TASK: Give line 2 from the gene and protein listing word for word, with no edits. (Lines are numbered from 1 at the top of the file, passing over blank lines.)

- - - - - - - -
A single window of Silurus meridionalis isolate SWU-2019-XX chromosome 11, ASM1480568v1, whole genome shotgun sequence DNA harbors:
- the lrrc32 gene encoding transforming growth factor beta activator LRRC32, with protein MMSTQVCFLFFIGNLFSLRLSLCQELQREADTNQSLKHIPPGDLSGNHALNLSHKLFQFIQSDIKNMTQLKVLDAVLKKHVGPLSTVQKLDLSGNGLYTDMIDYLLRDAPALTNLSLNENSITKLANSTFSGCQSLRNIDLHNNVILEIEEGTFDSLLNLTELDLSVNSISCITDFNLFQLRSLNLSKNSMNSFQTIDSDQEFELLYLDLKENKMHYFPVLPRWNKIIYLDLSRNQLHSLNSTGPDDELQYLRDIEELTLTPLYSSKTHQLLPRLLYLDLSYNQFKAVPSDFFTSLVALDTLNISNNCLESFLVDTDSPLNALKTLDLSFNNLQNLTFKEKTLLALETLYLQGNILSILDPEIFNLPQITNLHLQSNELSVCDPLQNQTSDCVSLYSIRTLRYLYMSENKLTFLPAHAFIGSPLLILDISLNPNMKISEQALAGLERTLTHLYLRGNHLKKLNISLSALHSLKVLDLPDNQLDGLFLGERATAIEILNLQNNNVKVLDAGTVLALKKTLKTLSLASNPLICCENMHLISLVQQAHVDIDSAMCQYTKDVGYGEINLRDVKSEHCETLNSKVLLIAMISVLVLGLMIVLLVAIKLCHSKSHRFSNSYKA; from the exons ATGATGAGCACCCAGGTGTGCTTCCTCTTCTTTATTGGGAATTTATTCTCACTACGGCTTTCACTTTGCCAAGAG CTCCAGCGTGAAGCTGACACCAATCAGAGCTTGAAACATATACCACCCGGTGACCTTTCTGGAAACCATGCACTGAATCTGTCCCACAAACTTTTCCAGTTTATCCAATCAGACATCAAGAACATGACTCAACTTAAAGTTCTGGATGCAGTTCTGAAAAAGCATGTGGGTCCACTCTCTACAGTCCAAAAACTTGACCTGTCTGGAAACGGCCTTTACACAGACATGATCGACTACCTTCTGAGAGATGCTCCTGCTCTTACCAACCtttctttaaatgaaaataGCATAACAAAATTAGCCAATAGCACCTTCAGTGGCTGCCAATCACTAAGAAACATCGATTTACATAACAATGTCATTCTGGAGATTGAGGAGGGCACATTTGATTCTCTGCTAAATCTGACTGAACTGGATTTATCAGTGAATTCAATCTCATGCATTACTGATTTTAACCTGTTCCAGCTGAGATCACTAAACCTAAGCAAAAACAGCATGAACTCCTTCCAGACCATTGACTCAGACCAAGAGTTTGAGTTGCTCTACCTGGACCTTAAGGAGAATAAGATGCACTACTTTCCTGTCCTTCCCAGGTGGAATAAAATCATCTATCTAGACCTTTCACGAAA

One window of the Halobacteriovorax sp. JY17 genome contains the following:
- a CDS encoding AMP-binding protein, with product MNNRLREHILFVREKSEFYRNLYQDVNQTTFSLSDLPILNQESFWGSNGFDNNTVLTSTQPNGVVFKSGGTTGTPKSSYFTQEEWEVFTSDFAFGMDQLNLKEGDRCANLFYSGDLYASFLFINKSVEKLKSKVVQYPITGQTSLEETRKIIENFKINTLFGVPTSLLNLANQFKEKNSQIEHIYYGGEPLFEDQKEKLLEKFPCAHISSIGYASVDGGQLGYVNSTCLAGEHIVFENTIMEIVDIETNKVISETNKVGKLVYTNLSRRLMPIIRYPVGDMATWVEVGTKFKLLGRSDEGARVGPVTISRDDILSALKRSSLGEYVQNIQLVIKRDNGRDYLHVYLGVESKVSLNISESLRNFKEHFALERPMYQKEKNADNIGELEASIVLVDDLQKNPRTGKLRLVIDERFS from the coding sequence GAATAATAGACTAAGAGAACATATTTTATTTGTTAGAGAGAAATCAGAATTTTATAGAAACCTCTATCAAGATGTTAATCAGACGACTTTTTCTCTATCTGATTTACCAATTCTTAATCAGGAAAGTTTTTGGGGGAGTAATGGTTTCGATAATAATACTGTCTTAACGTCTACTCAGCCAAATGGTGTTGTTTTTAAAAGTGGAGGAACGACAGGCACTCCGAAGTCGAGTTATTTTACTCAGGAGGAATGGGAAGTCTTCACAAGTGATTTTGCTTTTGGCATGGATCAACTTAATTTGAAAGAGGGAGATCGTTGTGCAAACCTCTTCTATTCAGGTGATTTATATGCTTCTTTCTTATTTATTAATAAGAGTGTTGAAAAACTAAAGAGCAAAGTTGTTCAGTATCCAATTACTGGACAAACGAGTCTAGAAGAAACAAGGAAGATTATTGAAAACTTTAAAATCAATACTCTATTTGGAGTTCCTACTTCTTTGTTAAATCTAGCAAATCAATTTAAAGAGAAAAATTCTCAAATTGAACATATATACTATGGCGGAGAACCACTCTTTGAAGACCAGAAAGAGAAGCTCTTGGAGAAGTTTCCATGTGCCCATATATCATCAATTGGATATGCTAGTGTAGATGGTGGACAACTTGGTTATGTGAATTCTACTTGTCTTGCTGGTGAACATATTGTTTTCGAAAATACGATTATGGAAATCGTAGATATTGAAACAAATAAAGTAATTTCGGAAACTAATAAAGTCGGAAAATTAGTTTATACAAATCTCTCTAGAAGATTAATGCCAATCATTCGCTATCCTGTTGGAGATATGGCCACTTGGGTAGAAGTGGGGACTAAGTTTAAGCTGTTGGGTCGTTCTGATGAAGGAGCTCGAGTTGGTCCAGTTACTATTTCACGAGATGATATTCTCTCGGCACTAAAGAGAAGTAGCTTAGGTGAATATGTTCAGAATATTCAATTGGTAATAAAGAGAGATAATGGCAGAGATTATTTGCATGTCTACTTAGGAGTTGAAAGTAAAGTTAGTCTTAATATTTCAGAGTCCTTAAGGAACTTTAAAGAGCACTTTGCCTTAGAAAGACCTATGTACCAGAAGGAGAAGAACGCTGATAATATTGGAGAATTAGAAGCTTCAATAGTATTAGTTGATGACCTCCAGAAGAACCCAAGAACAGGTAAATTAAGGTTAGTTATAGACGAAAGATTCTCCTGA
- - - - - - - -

- the lrrc32 gene encoding transforming growth factor beta activator LRRC32, with protein MMSTQVCFLFFIGNLFSLRLSLCQELQREADTNQSLKHIPPGDLSGNHALNLSHKLFQFIQSDIKNMTQLKVLDAVLKKHVGPLSTVQKLDLSGNGLYTDMIDYLLRDAPALTNLSLNENSITKLANSTFSGCQSLRNIDLHNNVILEIEEGTFDSLLNLTELDLSVNSISCITDFNLFQLRSLNLSKNSMNSFQTIDSDQEFELLYLDLKENKMHYFPVLPRWNKIIYLDLSRNQLHSLNSTGPDDELQYLRDIEELTLTPLYSSKTHQLLPRLLYLDLSYNQFKAVPSDFFTSLVALDTLNISNNCLESFLVDTDSPLNALKTLDLSFNNLQNLTFKEKTLLALETLYLQGNILSILDPEIFNLPQITNLHLQSNELSVCDPLQNQTSDCVSLYSIRTLRYLYMSENKLTFLPAHAFIGSPLLILDISLNPNMKISEQALAGLERTLTHLYLRGNHLKKLNISLSALHSLKVLDLPDNQLDGLFLGERATAIEILNLQNNNVKVLDAGTVLALKKTLKTLSLASNPLICCENMHLISLVQQAHVDIDSAMCQYTKDVGYGEINLRDVKSEHCETLNSKVLLIAMISVLVLGLMIVLLVAIKLCHSKSHRFSNSYKA; from the exons ATGATGAGCACCCAGGTGTGCTTCCTCTTCTTTATTGGGAATTTATTCTCACTACGGCTTTCACTTTGCCAAGAG CTCCAGCGTGAAGCTGACACCAATCAGAGCTTGAAACATATACCACCCGGTGACCTTTCTGGAAACCATGCACTGAATCTGTCCCACAAACTTTTCCAGTTTATCCAATCAGACATCAAGAACATGACTCAACTTAAAGTTCTGGATGCAGTTCTGAAAAAGCATGTGGGTCCACTCTCTACAGTCCAAAAACTTGACCTGTCTGGAAACGGCCTTTACACAGACATGATCGACTACCTTCTGAGAGATGCTCCTGCTCTTACCAACCtttctttaaatgaaaataGCATAACAAAATTAGCCAATAGCACCTTCAGTGGCTGCCAATCACTAAGAAACATCGATTTACATAACAATGTCATTCTGGAGATTGAGGAGGGCACATTTGATTCTCTGCTAAATCTGACTGAACTGGATTTATCAGTGAATTCAATCTCATGCATTACTGATTTTAACCTGTTCCAGCTGAGATCACTAAACCTAAGCAAAAACAGCATGAACTCCTTCCAGACCATTGACTCAGACCAAGAGTTTGAGTTGCTCTACCTGGACCTTAAGGAGAATAAGATGCACTACTTTCCTGTCCTTCCCAGGTGGAATAAAATCATCTATCTAGACCTTTCACGAAA